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California Judge Strikes Down Board Diversity Law

Annie Erling Gofus - May 06 2022
Published in: Public Policy
Since the law was passed in 2018, the number of women on boards more than doubled.

In a blow to California's efforts to reduce racial and gender disparities in the workplace, a court ruling has struck down a requirement that corporate board members represent various backgrounds. In response to a lawsuit filed by Judicial Watch, a conservative advocacy group, Los Angeles County Superior Court Judge Terry Green ruled on Friday that the legislation was unconstitutional.

In 2020, the new law, Assembly Bill 979, came into effect. Companies incorporated in California that are listed on the NYSE, Nasdaq, or OTC Markets must have board members from underrepresented communities, including people of various races and ethnicities and individuals who identify as gay, lesbian, bisexual, or transgender. Gov. Gavin Newsom called the bill's passage a victory for racial equality and empowerment, calling it "a historic day for California."

Judicial Watch's lawsuit, filed a month after the law was signed, claimed that it was illegal because it imposed quotas. Judge Green wrote that the state had made no effort to address the problem by changing the selection procedure for board of director seats.

“If demographically homogeneous boards are a problem, then heterogenous boards are the immediate and obvious solution,” he wrote. “But that doesn’t mean the Legislature can skip directly to mandating heterogenous boards.”

California has been a national leader in encouraging businesses to diversify their top ranks, starting with a 2018 legislation that required corporate boards to include at least one woman. Fines may be levied against those who do not follow the law.

Since the passage of the 2018 law, the number of women on boards more than doubled, according to a study from California Partners Project. Last year, it was reported that over half of the new board members were women.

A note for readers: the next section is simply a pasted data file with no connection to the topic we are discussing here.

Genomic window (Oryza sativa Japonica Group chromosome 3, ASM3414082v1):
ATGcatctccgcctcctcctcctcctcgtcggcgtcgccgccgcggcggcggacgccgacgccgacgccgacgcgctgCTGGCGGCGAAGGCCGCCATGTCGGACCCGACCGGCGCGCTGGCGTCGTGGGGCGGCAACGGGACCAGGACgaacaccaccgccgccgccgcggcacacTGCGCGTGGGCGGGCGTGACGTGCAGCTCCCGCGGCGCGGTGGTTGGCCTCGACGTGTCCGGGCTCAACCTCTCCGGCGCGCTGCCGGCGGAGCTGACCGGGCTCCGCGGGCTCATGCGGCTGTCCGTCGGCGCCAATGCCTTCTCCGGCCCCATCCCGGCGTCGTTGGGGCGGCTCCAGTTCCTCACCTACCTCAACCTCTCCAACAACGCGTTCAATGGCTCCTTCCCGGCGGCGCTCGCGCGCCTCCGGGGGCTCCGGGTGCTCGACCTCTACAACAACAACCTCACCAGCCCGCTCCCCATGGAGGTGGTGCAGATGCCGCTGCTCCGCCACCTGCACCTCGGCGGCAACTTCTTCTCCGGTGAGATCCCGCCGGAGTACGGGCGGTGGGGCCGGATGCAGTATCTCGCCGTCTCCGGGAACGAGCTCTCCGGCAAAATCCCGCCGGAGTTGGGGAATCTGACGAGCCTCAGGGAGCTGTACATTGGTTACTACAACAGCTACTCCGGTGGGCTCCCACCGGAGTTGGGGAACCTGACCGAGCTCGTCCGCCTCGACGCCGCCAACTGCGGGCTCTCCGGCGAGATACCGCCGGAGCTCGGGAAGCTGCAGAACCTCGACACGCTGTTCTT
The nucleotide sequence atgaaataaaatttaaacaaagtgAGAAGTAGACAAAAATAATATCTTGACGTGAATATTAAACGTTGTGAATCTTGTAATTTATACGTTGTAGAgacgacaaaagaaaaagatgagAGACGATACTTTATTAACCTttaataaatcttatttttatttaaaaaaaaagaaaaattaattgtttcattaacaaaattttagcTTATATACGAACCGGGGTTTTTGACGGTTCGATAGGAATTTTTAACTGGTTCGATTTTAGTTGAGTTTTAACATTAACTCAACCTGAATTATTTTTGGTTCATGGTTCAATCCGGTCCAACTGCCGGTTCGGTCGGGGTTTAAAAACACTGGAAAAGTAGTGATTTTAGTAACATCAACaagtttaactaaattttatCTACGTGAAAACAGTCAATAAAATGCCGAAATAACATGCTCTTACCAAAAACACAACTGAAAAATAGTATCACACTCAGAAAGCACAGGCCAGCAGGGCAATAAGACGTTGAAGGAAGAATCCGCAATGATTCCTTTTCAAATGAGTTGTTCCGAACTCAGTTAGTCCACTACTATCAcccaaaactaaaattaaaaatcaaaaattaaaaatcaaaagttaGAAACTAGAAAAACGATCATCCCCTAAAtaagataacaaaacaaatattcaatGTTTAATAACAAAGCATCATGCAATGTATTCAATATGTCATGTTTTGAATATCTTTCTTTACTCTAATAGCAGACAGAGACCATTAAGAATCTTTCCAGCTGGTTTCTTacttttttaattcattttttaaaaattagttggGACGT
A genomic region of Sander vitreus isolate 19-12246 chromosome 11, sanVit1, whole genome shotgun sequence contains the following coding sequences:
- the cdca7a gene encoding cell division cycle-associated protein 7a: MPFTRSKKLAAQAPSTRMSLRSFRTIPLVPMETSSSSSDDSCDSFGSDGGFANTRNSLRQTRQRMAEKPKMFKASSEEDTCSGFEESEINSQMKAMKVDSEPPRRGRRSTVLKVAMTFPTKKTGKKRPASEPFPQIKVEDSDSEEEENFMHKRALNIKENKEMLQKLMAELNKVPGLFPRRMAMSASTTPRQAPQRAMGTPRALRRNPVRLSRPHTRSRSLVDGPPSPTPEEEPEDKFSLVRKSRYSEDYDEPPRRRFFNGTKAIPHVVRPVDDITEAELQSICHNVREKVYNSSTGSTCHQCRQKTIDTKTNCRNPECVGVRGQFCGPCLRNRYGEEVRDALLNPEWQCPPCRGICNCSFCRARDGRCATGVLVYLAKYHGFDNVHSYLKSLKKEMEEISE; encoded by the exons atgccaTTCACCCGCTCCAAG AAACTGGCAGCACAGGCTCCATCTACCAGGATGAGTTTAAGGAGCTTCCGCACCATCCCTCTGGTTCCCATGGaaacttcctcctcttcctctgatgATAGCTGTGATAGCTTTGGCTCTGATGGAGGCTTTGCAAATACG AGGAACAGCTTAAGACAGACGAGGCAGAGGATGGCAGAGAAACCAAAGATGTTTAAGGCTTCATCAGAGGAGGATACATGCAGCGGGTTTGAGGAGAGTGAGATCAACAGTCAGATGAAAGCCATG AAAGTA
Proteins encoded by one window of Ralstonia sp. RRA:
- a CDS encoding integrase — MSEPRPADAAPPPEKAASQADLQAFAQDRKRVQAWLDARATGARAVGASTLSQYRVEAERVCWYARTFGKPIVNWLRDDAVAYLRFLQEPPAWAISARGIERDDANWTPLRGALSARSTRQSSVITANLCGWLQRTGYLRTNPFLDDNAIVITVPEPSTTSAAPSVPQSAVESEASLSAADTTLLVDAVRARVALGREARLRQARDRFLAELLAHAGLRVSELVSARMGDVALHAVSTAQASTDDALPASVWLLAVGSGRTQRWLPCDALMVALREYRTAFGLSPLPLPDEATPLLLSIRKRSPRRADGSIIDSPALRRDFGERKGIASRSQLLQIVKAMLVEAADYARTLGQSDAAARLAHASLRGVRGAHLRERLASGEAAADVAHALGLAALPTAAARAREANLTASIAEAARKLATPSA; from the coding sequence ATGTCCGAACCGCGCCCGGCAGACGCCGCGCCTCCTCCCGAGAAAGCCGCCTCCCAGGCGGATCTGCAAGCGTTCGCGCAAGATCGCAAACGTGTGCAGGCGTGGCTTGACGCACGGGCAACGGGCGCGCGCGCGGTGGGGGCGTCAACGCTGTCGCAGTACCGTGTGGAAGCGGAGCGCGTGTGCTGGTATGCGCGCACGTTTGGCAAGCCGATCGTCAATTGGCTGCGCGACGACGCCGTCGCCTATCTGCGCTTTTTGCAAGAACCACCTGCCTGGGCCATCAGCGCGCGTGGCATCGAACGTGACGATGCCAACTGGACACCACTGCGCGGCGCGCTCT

The Securities and Exchange Commission has given the Nasdaq exchange permission to implement a rule that requires businesses listed on its market to disclose the racial and gender make-up of their boards and have at least two "diverse" members, among other things. Several states, including Maryland and New York, have required firms to report board diversity statistics, but none have established statutory quotas.

Judicial Watch filed a separate lawsuit regarding California's gender diversity law, which also challenges quotas. It has also compelled the Securities and Exchange Commission to drop its diversity rules proposal. It's uncertain whether the state will appeal Judge Green's decision.

The benefits of board diversity

So many aspects of corporate governance under the DEI umbrella have been given greater attention in this new era of business, including hiring practices and board diversity, compensation, and workplace laws. Today's boards must produce strong value, ask the right questions, and assist CEOs and top leaders think creatively, according to current expectations.

When board members all think and act similarly, including if they have similar backgrounds, ethnicities, genders, or areas of expertise, a company's value cannot be delivered. A diversified team, led by different viewpoints, can stimulate creative thinking and collaboration while also revealing new possibilities, reducing risk, and discovering overlooked realms

There is discomfort associated with mandates and legislation since they put pressure on individuals and groups to effect change, which is particularly relevant given the many boards in need of a makeover.

The greatest boards of directors—those who grasp the duty of care and who strive to make a difference in the world by fostering diversity—are those that are diverse themselves. They recognize that difficult questions are excellent ones since they push for improvement.

Mandates and regulations have the capacity to cause significant societal change. History has proven this with laws like the women’s right to vote in 1920, the Civil Rights Act in 1964, and the Pregnancy Discrimination Act in 1978.

Following the repeal of California Assembly Bill 927, officials must be reminded that there are alternative methods to start and embrace change. Leaders should not only fill one spot on their board with a “token” woman. Women need at least three seats on a board to achieve critical mass, where they are no longer seen as mere outsiders, according to research. Diversity goals are critical to long-term success, but change comes about when we all participate.